Government shutdown: Some global perspective

The Australian Parliament AP

LONDON While many foreign nationals look with disbelief at the most powerful government in the world shutting itself down because of political gridlock, the problem is not historically unique to Washington.

In 1975, the House and Senate of Australia's Parliament were led by opposing parties, and, much like contemporaries in Washington, they couldn't agree to the terms of a budget, so the government shut down.

As the Washington Post recounted in an article Wednesday, in the end, the matter was resolved swiftly by Queen Elizabeth II of England, who, as official leader of the Commonwealth nation, simply sacked the entire parliament.

It took only one day for the Queen's official representative in Canberra to summon the Australian prime minister and fire him. Hours later, The Queen's man in Australia fired the entire parliament, in a speech ending with "God save the Queen". Australia held general elections a month later to replace the entire legislature.

While the U.S. is a former British colony, unlike Australia it is not part of the Commonwealth of Nations, so the Queen won't be intervening to turn the lights back on in federal offices around America.

In a more contemporary, if less-directly related case-study, Ireland's government is beset by financial woes right now, and, while an interesting concept to ponder, it's unlikely the solution being voted on this week by the Irish public could offer a remedy to the U.S. Congress.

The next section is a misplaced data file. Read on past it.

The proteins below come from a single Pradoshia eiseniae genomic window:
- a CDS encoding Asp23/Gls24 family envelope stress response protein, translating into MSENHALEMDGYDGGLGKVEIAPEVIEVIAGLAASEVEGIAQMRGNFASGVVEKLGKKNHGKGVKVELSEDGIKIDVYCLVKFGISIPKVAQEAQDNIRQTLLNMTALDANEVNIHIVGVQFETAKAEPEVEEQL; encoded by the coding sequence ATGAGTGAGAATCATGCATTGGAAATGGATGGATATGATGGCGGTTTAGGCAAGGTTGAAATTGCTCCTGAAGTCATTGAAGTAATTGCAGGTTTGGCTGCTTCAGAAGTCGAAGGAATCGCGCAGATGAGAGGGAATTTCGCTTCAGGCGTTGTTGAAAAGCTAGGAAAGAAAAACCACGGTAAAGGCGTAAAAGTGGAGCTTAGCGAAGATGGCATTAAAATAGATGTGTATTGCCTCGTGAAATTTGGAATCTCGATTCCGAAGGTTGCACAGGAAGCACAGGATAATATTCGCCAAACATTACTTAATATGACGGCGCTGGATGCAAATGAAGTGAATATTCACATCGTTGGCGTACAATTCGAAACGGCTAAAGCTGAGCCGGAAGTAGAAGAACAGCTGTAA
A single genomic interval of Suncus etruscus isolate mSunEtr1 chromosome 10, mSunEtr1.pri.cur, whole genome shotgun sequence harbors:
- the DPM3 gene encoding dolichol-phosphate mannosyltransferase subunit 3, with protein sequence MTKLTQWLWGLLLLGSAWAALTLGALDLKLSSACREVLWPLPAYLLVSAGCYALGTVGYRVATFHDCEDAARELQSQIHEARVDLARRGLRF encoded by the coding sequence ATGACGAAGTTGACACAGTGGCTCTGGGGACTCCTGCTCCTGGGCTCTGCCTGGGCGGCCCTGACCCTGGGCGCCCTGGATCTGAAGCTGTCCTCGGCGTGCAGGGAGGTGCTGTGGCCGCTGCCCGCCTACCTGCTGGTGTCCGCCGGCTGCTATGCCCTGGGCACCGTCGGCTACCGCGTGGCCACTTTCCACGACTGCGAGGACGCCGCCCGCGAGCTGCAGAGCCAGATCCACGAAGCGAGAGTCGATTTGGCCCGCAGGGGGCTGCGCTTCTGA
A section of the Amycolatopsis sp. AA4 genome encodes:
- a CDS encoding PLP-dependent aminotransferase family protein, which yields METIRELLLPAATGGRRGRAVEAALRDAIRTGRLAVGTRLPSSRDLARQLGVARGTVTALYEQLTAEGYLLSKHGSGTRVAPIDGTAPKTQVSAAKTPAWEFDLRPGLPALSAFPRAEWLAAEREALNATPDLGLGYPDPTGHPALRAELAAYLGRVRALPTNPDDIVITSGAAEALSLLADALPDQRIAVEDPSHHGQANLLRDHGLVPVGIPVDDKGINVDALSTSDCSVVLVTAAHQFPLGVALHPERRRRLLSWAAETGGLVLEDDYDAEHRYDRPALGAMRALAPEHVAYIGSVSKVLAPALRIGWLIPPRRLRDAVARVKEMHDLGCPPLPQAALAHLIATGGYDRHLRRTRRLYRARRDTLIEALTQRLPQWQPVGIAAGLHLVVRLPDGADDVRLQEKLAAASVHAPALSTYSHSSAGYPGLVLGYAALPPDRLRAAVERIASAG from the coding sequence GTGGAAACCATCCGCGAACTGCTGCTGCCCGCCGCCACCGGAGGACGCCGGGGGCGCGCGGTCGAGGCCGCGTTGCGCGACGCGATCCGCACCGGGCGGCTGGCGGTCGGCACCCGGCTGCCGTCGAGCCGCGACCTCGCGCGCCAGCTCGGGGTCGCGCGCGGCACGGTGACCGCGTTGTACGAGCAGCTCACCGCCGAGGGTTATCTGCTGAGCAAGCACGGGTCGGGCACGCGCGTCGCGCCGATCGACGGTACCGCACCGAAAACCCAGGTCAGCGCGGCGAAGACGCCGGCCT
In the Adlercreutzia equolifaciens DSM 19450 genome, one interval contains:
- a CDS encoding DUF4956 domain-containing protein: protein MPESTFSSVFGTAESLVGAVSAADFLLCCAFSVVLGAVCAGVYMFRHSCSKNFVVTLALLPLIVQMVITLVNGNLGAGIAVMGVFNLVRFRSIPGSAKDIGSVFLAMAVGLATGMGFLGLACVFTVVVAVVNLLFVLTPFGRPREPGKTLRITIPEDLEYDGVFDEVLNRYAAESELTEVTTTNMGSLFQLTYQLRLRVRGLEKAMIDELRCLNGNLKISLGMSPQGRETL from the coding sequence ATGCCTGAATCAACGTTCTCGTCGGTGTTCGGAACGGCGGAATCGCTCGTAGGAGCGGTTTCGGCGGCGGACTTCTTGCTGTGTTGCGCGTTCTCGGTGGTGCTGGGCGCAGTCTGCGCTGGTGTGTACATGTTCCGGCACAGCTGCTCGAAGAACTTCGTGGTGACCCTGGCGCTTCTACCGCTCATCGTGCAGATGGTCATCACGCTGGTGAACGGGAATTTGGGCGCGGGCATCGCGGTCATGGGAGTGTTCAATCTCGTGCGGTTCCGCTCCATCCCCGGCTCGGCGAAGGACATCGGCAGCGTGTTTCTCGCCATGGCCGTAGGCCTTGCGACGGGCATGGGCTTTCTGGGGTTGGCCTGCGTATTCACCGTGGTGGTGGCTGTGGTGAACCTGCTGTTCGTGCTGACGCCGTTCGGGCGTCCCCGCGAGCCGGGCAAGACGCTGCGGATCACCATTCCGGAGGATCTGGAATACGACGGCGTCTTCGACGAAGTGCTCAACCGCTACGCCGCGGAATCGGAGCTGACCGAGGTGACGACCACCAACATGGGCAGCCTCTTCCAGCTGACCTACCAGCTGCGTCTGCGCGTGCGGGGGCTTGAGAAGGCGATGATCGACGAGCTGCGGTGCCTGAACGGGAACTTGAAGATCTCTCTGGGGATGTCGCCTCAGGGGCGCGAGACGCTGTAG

On Friday, the Irish might vote to abolish their entire Senate.

Ireland's Senate is not directly elected by voters and does not have the same powers as its U.S. namesake; it cannot veto bills, only delay them, and most actual government work is done by the House.

The current ruling party in Ireland campaigned hard for the abolition of the Senate in the country's last election, arguing that scrapping it would save 20 million euros every year. A bill passed parliament on July 23, 2013, giving the citizens of Ireland a rare opportunity to essentially abolish half their government.

Recent polls have indicated that most of the population is likely to vote in favor of the abolition. Given Ireland's financial crisis -- which required a massive international bailout in 2010 -- it's hardly surprising.

The Irish situation is no parallel to the quandary facing the United States right now, but there are likely a great many Americans who find themselves envious of the prospect of sacking Congress, or at least half of it.

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